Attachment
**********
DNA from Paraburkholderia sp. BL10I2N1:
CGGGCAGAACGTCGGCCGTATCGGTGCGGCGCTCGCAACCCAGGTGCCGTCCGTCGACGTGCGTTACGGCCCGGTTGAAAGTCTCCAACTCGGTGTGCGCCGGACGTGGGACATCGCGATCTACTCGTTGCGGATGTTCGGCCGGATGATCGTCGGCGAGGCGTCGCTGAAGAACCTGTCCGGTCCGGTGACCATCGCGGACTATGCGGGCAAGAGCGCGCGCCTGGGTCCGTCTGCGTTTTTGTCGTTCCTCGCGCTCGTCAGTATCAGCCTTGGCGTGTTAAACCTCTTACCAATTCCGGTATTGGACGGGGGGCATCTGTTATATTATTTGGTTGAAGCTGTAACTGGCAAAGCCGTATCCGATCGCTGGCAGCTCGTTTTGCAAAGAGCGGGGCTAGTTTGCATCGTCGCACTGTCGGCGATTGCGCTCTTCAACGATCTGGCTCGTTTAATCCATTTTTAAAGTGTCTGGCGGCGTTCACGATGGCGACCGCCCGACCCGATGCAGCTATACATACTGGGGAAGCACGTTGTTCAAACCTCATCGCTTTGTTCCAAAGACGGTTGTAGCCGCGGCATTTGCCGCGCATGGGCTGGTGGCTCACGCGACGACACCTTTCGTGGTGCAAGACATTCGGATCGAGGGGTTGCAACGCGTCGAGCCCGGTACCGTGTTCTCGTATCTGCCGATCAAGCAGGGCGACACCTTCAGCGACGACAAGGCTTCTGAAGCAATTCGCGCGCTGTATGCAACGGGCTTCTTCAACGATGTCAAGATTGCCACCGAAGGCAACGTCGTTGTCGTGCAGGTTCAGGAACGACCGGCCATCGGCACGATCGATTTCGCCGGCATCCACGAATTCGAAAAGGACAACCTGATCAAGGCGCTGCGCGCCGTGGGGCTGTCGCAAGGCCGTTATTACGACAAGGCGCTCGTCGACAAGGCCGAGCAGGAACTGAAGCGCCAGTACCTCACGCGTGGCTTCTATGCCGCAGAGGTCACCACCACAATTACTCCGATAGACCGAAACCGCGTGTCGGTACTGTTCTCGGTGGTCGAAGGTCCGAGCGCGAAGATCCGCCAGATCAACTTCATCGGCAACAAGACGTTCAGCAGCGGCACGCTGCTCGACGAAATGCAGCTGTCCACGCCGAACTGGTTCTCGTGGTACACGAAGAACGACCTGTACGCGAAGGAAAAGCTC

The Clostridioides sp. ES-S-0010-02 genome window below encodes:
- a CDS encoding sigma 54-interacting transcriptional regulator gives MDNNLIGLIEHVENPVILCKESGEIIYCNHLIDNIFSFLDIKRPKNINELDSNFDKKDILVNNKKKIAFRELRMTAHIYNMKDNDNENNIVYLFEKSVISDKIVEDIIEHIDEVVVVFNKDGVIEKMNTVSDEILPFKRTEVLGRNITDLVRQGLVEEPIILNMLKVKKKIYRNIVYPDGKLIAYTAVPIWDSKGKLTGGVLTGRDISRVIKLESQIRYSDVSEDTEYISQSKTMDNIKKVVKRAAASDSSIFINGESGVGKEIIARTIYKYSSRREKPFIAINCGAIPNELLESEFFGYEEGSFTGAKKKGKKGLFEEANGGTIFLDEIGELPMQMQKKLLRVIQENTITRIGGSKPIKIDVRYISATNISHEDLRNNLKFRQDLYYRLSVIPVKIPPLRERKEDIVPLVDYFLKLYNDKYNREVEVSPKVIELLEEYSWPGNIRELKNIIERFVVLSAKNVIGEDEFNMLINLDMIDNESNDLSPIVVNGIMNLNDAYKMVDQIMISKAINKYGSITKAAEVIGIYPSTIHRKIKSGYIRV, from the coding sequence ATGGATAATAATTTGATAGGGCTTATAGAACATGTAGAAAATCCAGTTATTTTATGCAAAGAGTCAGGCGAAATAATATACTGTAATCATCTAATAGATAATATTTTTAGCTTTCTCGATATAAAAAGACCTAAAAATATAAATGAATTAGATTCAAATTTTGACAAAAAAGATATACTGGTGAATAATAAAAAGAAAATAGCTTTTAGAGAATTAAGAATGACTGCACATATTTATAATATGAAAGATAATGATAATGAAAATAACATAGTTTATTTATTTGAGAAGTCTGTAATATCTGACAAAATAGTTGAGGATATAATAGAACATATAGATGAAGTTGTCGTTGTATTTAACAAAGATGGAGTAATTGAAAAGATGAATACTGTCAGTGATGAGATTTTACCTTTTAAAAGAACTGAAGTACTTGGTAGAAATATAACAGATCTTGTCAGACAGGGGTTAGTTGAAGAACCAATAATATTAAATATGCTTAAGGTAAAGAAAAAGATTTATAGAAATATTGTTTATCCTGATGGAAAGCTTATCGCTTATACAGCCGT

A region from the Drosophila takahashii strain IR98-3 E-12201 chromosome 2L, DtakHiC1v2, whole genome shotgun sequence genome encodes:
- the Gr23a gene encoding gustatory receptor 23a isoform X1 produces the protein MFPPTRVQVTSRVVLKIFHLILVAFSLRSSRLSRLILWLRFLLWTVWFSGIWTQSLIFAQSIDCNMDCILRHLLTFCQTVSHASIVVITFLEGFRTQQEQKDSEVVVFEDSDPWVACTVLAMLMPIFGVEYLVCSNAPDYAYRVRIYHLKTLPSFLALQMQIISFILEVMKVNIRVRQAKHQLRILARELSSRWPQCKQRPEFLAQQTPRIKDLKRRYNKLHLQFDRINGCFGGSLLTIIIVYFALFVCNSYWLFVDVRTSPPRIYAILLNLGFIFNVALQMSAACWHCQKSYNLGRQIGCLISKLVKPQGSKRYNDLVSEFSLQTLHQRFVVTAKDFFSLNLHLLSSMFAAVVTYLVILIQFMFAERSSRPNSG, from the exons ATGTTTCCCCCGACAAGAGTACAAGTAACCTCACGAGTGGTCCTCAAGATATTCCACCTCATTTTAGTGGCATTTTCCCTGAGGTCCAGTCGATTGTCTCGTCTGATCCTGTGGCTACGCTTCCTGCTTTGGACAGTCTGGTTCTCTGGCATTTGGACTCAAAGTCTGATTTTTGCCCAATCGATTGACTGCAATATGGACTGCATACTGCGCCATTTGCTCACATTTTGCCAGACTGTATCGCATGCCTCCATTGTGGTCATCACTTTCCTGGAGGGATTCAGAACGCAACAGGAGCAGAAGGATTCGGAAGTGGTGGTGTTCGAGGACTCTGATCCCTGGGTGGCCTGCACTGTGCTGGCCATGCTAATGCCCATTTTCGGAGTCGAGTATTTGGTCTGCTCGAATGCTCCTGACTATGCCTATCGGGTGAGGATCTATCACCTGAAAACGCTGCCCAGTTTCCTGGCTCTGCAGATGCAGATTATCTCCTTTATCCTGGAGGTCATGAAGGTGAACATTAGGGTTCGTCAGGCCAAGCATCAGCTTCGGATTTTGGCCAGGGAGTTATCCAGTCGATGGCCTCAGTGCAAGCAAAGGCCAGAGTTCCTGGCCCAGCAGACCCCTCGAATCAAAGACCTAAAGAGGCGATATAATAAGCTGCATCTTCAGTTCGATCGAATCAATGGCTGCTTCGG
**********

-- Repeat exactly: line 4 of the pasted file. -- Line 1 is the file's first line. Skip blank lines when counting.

- a CDS encoding sigma 54-interacting transcriptional regulator gives MDNNLIGLIEHVENPVILCKESGEIIYCNHLIDNIFSFLDIKRPKNINELDSNFDKKDILVNNKKKIAFRELRMTAHIYNMKDNDNENNIVYLFEKSVISDKIVEDIIEHIDEVVVVFNKDGVIEKMNTVSDEILPFKRTEVLGRNITDLVRQGLVEEPIILNMLKVKKKIYRNIVYPDGKLIAYTAVPIWDSKGKLTGGVLTGRDISRVIKLESQIRYSDVSEDTEYISQSKTMDNIKKVVKRAAASDSSIFINGESGVGKEIIARTIYKYSSRREKPFIAINCGAIPNELLESEFFGYEEGSFTGAKKKGKKGLFEEANGGTIFLDEIGELPMQMQKKLLRVIQENTITRIGGSKPIKIDVRYISATNISHEDLRNNLKFRQDLYYRLSVIPVKIPPLRERKEDIVPLVDYFLKLYNDKYNREVEVSPKVIELLEEYSWPGNIRELKNIIERFVVLSAKNVIGEDEFNMLINLDMIDNESNDLSPIVVNGIMNLNDAYKMVDQIMISKAINKYGSITKAAEVIGIYPSTIHRKIKSGYIRV, from the coding sequence ATGGATAATAATTTGATAGGGCTTATAGAACATGTAGAAAATCCAGTTATTTTATGCAAAGAGTCAGGCGAAATAATATACTGTAATCATCTAATAGATAATATTTTTAGCTTTCTCGATATAAAAAGACCTAAAAATATAAATGAATTAGATTCAAATTTTGACAAAAAAGATATACTGGTGAATAATAAAAAGAAAATAGCTTTTAGAGAATTAAGAATGACTGCACATATTTATAATATGAAAGATAATGATAATGAAAATAACATAGTTTATTTATTTGAGAAGTCTGTAATATCTGACAAAATAGTTGAGGATATAATAGAACATATAGATGAAGTTGTCGTTGTATTTAACAAAGATGGAGTAATTGAAAAGATGAATACTGTCAGTGATGAGATTTTACCTTTTAAAAGAACTGAAGTACTTGGTAGAAATATAACAGATCTTGTCAGACAGGGGTTAGTTGAAGAACCAATAATATTAAATATGCTTAAGGTAAAGAAAAAGATTTATAGAAATATTGTTTATCCTGATGGAAAGCTTATCGCTTATACAGCCGT